Handwork

 
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In choosing handwork curricula, it is important to give the children techniques of the useful crafts of their home and society such as carpentry, sewing and embroidery. They will also create with clay, paint, and paper. Always they will be taught the techniques and possibilities of the media, so that they have a successful experience.

As well as techniques for these special crafts, we can do handwork as part of nature study, physical science, social studies, math, music, and other subjects. As part of nature study, children are taught to be keen observers. They can watch a spider spin his web and draw their observations. They can grow a crocus from a bulb and keep a record of the growth with drawings. They can observe the branch structure of trees in winter and use that knowledge in their drawings. They can draw and label parts of the body, insects, animals, and fish. The study of geography is accompanied by map work, study of land forms, rocks, and how people live in different areas of the world. It is important to relate art and handwork to cultural geography. When making masks, for example, the children are introduced to the use of masks throughout the world. They are shown pictures, or better yet, the masks themselves from different areas of the world, and are taught their use and significance.

There are many handwork activities that add to a child's mathematical knowledge: work with tessellating geometrical figures, drawing polygons, creating polyhedra from paper, creating curves with straight lines, and understanding pattern and design. Measuring skills are used in many projects. They keep geometry portfolios, which are very carefully drawn and colored.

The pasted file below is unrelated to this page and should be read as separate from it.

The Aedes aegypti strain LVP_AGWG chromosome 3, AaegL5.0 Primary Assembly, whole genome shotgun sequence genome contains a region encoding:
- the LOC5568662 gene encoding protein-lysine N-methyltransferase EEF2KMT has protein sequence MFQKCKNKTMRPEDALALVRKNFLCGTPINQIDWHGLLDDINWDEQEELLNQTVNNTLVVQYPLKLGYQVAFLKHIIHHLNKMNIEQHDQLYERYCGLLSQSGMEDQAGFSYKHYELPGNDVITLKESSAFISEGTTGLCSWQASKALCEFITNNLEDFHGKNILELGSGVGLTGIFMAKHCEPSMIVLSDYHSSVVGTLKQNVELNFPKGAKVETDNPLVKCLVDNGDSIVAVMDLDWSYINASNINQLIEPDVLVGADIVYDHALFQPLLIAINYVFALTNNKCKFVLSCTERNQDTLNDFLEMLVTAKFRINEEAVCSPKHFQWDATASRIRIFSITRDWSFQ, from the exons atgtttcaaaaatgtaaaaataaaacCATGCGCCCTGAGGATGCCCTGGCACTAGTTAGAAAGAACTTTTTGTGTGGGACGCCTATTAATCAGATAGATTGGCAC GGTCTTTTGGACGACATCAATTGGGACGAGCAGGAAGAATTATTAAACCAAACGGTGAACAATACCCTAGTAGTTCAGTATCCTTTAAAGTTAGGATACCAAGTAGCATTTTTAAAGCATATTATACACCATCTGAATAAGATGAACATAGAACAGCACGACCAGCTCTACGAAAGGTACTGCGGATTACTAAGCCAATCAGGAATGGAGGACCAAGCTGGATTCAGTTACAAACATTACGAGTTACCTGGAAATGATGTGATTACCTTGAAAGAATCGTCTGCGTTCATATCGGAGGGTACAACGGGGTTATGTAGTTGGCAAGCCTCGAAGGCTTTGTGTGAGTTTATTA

It is helpful and interesting to tell children stories of some of the great artists and get them to realize how each of those artists had to learn everything from the very beginning before they could create great works of art. They had to learn how to grind the colors, how to prepare the canvas and do the sketches for the picture. They underwent years of training before they were allowed to paint part of a master's painting - perhaps part of the background, or a tree.

It is important to have good art books in the classroom so that the children can sit down and look at them. Show children to place a book on a table and to turn the pages with care. Slides of great paintings are also available, and children enjoy viewing them through individual hand held viewers. It is also a good idea to have one or two fine paintings in the classroom, hung at the children's eye level. Of course, today it is possible to visit almost every great museum on the Internet. The computer assisted study of art can help us all learn to recognize and appreciate great art, become familiar with various artistic styles and media, and develop our ability to become aware of elements of design.

Throughout our study of handwork, we inspire children by showing them beautiful examples from throughout the world, linking their own personal experience with creative expressions of people from many different cultures. When we begin paper cutting exercises, we show them beautiful examples from China, or Poland where paper cutting has developed into a true art form. The activities for children always start simply, soon require finer hand movement, so that the children can perfect their abilities. The following activities are part of a sequence that lead the children to very fine work.

Technique